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Sawtooth RetreatIn the heart of our little town, great views, park, art gallery, shopping, night life, library, meditation chapel and the airport.. You’ll love my place because of the rustic coziness, within walking distance of restaurants and bars, festival events, and enjoying the scenic outdoor activities of the area. Go play and see all our mountain valley has to offer, then come back, enjoy the cabin and not have to drive to get to everything in town!
Tiny Home, Big Sawtooth View - Unit 3Visit our Instagram account: @tinyhousebigview Cuddle by the fireplace after a long day of snowshoeing, snowmobiling, fishing, or skiing . Unique and romantic tiny house experience in beautiful Stanley Idaho. Our tiny house sleeps up to two guests with a queen-size bed in the bedroom, which you can close off with a sliding door, and a queen-size pullout sleeping sofa. *BBQ and outdoor patio furniture will be stored away once the snow flies and brought back out in the springtime.
Hikers HolidayThe rental is the lower level of a log cabin located in a quiet and quaint gated neighborhood within Stanley city limits. It's set up as a stand-alone apartment with your own private entrance, bathroom, washer/dryer and a lower deck and sitting area. Town and all the amenities including food, music and hot springs are within walking distance. Valley Creek and the Salmon River are also walkable for fishing and kayaking. For hikers and outdoor enthusiasts, you're about as close as you can get to trailheads.
There isn’t a lot to keep you busy in Stanley itself — its speck of a downtown spans only a few sparse blocks of restaurants and shops, and the town is home to fewer than 100 year-round residents. It's the wilderness all around that draws adventurers here. Set in the Sawtooth Valley, where craggy peaks define the skyline, Stanley has an outsized reputation for outdoor recreation, with easy access to the sprawling Sawtooth National Forest. Alpine lakes for paddling, mountains to climb, trails for biking and hiking, and legendary stretches of whitewater on the Salmon River all draw free spirits to central Idaho’s backcountry. In the height of summer, Stanley hosts street dances and small festivals featuring country and Americana musicians. Come winter, much of the town hunkers down for the seemingly endless supply of snow, when Stanley turns into a playground for a lucky few snowmobilers, Nordic skiers, and snowshoers.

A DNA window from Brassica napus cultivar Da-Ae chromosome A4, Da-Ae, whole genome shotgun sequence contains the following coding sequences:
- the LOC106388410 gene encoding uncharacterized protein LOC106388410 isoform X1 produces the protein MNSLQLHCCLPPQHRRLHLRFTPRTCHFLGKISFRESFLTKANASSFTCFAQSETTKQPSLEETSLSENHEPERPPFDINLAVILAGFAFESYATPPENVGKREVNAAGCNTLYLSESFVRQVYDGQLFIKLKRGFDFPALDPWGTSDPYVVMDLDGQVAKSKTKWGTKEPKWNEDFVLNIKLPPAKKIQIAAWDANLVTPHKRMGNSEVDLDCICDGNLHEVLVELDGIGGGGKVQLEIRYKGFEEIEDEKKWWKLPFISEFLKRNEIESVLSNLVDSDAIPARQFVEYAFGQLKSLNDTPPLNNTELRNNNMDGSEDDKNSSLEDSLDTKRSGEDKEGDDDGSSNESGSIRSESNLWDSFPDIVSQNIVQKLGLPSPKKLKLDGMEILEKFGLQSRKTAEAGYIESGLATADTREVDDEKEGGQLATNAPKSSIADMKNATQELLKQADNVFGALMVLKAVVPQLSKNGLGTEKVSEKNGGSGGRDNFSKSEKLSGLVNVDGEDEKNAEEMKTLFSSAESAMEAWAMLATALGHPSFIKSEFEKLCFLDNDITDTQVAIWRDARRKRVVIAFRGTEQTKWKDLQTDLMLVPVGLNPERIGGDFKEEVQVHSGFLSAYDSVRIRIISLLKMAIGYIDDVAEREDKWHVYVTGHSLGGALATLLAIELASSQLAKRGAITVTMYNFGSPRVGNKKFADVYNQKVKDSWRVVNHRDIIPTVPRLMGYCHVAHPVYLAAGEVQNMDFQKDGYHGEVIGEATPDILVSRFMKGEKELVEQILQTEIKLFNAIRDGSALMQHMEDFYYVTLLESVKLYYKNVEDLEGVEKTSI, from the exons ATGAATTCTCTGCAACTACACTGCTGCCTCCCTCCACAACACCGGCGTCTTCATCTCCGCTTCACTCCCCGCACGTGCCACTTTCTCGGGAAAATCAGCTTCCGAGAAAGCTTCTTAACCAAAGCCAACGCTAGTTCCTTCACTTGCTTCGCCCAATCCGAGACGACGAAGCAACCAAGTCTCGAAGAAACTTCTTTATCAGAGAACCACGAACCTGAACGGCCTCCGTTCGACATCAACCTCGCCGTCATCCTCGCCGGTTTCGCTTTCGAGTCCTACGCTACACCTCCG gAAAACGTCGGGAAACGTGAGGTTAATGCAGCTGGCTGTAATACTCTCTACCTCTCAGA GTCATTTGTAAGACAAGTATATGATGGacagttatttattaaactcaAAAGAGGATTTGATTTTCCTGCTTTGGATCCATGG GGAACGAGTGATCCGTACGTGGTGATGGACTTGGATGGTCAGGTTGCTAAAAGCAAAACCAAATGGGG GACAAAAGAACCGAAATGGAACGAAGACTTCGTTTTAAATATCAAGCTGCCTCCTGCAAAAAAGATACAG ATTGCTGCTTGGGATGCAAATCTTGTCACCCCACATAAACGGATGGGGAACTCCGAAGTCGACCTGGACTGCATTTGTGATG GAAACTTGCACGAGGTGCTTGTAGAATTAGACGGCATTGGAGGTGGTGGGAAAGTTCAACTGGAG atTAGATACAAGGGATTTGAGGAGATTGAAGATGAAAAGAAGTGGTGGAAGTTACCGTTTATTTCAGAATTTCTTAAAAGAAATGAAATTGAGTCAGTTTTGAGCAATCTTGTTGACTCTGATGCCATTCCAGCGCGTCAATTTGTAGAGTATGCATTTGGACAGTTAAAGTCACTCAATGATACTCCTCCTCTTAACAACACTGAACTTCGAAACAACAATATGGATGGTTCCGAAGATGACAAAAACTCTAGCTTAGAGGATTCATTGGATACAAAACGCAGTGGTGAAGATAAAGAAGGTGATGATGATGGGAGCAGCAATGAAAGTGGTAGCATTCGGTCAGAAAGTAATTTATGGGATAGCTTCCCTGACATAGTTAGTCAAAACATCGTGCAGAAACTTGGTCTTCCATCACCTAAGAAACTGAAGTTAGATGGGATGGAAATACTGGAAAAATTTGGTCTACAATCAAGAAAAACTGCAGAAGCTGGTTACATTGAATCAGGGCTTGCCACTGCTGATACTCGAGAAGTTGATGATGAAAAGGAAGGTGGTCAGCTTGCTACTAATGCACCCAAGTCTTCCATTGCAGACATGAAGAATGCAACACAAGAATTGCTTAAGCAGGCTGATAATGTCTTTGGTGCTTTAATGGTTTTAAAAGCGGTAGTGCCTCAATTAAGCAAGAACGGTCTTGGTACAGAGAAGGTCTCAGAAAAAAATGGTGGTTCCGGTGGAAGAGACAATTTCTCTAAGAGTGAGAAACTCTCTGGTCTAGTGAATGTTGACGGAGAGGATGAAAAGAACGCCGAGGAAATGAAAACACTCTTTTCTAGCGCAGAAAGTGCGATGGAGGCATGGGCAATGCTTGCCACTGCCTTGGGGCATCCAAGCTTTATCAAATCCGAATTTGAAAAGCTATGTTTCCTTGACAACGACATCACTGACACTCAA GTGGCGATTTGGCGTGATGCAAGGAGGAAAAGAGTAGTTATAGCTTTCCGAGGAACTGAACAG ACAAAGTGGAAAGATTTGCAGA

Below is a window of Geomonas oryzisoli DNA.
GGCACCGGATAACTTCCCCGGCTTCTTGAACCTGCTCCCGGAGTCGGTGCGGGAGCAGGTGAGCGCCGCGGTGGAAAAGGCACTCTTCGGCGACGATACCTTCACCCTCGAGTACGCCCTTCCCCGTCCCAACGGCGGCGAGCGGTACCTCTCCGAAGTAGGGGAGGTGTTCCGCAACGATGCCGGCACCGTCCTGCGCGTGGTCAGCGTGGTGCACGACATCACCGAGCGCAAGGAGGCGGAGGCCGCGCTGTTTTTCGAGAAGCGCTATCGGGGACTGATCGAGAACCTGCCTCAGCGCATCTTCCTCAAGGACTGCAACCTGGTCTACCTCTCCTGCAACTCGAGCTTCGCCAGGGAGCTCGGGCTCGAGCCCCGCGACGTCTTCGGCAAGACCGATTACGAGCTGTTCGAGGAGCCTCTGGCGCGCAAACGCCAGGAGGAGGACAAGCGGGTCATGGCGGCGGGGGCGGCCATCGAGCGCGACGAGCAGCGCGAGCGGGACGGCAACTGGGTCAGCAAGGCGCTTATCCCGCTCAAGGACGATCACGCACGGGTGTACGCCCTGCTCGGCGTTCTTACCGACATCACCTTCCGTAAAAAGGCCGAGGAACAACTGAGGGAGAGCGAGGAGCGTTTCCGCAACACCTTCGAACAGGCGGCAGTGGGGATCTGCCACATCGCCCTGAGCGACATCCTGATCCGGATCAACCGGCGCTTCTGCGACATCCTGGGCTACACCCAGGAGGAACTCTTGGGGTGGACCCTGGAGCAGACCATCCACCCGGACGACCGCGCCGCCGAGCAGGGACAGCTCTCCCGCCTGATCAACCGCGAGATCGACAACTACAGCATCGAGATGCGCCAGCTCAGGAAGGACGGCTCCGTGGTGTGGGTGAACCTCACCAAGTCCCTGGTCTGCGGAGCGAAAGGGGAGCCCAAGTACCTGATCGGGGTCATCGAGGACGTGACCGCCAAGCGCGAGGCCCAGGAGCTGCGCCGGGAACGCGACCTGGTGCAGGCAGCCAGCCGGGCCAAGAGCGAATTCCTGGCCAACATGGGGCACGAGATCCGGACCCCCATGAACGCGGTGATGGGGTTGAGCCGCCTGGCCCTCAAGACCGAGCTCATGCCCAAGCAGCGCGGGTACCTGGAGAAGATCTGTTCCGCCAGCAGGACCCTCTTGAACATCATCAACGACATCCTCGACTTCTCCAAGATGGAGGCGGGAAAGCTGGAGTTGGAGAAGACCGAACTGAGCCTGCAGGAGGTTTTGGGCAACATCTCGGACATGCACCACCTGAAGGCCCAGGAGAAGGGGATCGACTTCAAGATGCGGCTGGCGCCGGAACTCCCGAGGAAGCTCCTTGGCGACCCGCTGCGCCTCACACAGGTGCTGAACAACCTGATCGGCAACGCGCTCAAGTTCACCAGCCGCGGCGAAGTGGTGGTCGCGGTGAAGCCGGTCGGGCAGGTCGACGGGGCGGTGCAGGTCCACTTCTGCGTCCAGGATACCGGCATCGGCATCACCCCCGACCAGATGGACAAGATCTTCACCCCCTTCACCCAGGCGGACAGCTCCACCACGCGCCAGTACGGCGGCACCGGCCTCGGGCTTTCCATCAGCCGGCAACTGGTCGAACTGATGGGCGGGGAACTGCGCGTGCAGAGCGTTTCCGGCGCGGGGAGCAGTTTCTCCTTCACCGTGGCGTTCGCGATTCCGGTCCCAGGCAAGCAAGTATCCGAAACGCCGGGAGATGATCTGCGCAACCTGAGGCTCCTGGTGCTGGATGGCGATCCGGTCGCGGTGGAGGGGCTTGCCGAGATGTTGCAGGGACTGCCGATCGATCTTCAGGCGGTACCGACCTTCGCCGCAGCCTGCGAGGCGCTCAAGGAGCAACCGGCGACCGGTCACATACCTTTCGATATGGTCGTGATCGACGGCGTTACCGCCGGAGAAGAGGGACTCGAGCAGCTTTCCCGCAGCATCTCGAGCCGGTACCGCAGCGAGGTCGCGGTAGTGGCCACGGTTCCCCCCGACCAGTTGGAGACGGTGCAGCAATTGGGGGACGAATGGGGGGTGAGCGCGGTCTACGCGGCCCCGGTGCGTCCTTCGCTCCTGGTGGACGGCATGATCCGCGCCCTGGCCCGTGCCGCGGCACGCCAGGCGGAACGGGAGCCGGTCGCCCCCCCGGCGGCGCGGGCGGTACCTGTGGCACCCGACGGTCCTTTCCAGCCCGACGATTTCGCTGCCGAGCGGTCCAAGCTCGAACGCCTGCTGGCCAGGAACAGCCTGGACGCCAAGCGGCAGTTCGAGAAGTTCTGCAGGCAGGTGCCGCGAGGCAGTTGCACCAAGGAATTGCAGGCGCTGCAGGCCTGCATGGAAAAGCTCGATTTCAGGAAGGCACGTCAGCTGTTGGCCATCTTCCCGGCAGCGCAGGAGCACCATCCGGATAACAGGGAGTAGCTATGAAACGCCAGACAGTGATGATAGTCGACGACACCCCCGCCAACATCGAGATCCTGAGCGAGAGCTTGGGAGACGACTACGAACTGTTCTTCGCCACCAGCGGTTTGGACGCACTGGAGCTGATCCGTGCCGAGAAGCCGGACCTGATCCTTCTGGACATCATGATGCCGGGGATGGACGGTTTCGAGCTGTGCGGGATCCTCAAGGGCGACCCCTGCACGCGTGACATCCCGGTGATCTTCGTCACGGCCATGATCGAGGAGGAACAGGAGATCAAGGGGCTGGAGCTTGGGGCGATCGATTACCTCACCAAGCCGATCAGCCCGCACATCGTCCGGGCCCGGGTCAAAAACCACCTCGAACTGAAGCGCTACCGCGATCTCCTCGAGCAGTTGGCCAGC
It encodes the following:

Stanley is remote. It claims some of the darkest skies in North America, as the distance from light-polluting big cities makes the stars especially visible. That means it takes a road trip to get here. And with no public transportation or rideshare services in operation, you’ll also need a car to explore once you’ve arrived. If you’re flying in from out of state, the nearest airport is Friedman Memorial Airport (SUN) in Hailey, about a 70-mile (112.6-km) drive, but most major airlines fly into the Boise Airport (BOI), around 130 miles (209.2 km) from Stanley.
Late spring through summer sees this sleepy town transform into a busy basecamp for backpackers, rafting outfitters, and backcountry guides, with outdoor recreationists taking advantage of the long, warm days. Rafting season typically kicks off in May. Local festivals and open-air concerts fill the calendar through Labor Day. Fall, ideal for hikers, brings cooler temperatures, rain, and fewer crowds on the trails, though snow begins flurrying late in the year. During winter, few travelers venture into the cold and ice, though for lovers of snowmobiles and skis, it’s worth the trek.
Three designated scenic byways converge on the town of Stanley, giving road-trippers hours of scenic drives in each direction. At 116 miles (186 km), the Sawtooth Scenic Byway is the shortest, but it packs a lot of scenery in a route that passes from the city of Shoshone through the Sawtooth National Recreation Area and into the Sawtooth Valley. Along the way, you’ll take in views of river canyons, lakes, and the shimmering peaks of the Rocky Mountains.
Stanley sits on the banks of one of Idaho’s most iconic rivers for rafting. Snowmelt from the towering mountains runs into the headwaters of the Salmon River, where many local outfitters lead rafting tours. Many of the popular whitewater day trips offered in the Stanley area focus on segments of the river suitable for families and inexperienced rafters. Some stretches are also fun for kayakers and stand-up paddleboarders.
Just south of Stanley, you’ll find the largest alpine lake in the Sawtooth National Recreation Area. Ringed by evergreen forests and blessed with views of mountains in the distance, Redfish Lake is a scenic spot for hiking, and a number of trails start here. Summer is the high season for boating, kayaking, windsurfing, and fishing. The day-access beach also draws families, sunbathers, and picnickers. The lake freezes over in winter, when unploughed roads make the area inaccessible except to cross-country skiers, snowshoers, and people experienced in the backcountry.